Telly Nathalia — A tribe of hunter gatherers living in trees in the remote forests of Indonesia’s easternmost Papua region has been discovered for the first time by the country’s census, an official said on Thursday.
The nomadic tribe, called Koroway, numbers about 3,000 people speaking their own language and living off animals and plants in the forest, census officials found during the country’s 2010 census survey.
“Their houses are in trees, their life is stone age,” said Suntono, head of Indonesia’s statistics agency for the Papua region, adding the tribe built ladders to huts in tall trees.
After receiving reports from missionaries, census officials needed to walk for up to two weeks to find the tribe, after travelling by boat from the nearest permanent villages, but still only reached the fringes of their territory.
The nearest city to the swampy southeastern corner of Papua is Merauke, the site of a planned giant food estate attracting interest from investors such as Singapore’s Wilmar (WLIL.SI) to grow sugar.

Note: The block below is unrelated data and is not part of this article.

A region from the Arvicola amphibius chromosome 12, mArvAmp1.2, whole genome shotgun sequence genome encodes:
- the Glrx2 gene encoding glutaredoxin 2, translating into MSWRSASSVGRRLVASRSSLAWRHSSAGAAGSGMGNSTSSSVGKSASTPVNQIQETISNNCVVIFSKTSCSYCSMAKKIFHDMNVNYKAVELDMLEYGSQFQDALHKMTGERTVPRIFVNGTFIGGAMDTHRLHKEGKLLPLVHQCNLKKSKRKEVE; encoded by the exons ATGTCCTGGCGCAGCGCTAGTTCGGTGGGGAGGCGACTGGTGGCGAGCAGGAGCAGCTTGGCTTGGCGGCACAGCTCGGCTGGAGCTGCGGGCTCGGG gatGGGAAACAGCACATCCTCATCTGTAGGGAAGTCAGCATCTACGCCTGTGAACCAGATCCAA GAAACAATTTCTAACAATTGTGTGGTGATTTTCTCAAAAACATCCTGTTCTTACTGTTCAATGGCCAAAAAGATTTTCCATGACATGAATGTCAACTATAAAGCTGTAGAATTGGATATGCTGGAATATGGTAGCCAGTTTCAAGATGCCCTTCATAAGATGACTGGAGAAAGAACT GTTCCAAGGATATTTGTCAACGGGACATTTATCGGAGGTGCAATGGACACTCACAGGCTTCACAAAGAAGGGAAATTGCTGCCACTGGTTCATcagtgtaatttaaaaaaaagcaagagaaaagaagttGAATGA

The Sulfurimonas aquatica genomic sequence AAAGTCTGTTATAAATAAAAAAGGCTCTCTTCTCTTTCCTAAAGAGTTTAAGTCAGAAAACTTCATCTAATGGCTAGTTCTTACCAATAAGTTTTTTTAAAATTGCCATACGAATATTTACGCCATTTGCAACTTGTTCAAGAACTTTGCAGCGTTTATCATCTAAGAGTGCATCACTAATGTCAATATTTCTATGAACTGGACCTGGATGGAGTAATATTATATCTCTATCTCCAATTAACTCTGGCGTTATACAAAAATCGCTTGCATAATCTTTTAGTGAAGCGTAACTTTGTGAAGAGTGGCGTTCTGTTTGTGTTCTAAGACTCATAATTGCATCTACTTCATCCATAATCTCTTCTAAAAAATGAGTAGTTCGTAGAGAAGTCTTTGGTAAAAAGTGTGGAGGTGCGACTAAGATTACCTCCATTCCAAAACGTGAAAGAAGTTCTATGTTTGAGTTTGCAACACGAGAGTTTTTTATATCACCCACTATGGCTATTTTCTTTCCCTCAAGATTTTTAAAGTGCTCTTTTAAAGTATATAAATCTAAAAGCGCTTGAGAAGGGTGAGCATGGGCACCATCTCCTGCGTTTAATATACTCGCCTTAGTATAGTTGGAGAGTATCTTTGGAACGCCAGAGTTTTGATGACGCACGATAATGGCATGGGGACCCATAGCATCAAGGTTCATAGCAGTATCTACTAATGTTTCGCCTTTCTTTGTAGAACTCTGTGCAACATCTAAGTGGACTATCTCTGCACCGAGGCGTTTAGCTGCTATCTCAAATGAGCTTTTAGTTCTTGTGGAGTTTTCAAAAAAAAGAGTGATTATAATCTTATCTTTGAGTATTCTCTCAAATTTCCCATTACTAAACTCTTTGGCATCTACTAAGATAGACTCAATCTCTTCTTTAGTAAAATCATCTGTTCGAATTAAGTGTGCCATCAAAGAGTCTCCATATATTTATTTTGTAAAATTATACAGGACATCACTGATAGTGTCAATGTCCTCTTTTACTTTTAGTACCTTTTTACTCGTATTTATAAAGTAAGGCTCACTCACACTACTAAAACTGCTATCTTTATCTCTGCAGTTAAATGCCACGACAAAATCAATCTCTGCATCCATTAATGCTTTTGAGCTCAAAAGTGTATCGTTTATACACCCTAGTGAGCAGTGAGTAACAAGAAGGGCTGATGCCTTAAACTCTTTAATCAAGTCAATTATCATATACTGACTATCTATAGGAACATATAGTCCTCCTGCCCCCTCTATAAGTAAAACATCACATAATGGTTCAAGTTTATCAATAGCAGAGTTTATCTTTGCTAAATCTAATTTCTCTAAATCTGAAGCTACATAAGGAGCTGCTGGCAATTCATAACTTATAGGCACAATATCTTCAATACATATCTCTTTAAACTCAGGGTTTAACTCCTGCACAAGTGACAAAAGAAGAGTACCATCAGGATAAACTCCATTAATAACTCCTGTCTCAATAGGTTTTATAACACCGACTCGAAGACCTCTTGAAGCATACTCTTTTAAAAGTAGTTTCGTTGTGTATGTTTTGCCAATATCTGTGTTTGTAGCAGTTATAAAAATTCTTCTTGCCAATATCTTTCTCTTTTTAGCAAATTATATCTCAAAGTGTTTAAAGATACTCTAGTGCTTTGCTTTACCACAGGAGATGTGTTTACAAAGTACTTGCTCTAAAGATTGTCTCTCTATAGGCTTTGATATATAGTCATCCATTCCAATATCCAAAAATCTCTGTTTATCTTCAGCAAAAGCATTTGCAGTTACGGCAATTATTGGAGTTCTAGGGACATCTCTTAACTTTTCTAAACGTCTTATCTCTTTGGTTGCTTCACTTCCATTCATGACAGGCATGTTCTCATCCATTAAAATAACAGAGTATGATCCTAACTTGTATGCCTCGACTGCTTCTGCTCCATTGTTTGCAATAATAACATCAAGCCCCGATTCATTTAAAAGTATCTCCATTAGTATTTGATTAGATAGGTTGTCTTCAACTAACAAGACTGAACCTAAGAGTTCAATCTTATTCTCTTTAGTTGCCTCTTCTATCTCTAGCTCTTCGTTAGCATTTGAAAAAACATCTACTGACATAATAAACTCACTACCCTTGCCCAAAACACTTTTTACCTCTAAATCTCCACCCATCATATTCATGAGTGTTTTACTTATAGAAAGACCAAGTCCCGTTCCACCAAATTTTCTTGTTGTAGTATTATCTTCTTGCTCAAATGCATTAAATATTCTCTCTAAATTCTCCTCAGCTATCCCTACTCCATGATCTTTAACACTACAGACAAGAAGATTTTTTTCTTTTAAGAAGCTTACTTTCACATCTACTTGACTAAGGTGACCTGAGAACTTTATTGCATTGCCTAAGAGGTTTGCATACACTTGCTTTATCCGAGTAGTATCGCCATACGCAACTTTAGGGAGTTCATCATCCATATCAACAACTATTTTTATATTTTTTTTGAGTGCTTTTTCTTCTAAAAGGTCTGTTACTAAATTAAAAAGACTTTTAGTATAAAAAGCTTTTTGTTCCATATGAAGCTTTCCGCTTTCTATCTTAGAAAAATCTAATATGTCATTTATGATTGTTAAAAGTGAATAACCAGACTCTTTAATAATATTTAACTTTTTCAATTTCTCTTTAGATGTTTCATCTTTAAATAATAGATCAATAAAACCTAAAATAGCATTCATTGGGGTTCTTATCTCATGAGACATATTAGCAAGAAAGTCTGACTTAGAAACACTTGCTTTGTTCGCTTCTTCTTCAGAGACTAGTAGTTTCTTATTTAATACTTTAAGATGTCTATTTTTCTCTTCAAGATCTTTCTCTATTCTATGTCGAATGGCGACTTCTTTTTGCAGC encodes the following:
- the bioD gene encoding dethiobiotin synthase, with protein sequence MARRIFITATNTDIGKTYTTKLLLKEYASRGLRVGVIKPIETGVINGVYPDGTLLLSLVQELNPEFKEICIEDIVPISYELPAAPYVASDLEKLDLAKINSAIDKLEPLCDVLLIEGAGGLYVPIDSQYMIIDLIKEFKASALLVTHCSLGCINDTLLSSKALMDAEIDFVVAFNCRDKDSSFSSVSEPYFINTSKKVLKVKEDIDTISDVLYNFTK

Scientists said last month they had found new species in Papua, including the world’s smallest wallaby. The discoveries come as scientists warn of the threat of species loss as the planet warms and forests are destroyed to feed humans.
Suntono said the tribe, naked except for banana leaves to cover their private parts, protected their area from outsiders as they said they depended on it for food, such as deer, wild boar, sago and bananas.
A secessionist movement has smouldered for decades in politically sensitive and resource-rich Papua, with attacks in the past year on workers at Freeport McMoRan Copper & Gold Inc’s (FCX.N) Grasberg mine that has the world’s largest gold reserves.
There are more than 2,500 tribes in Papua and all have different languages, Suntono added.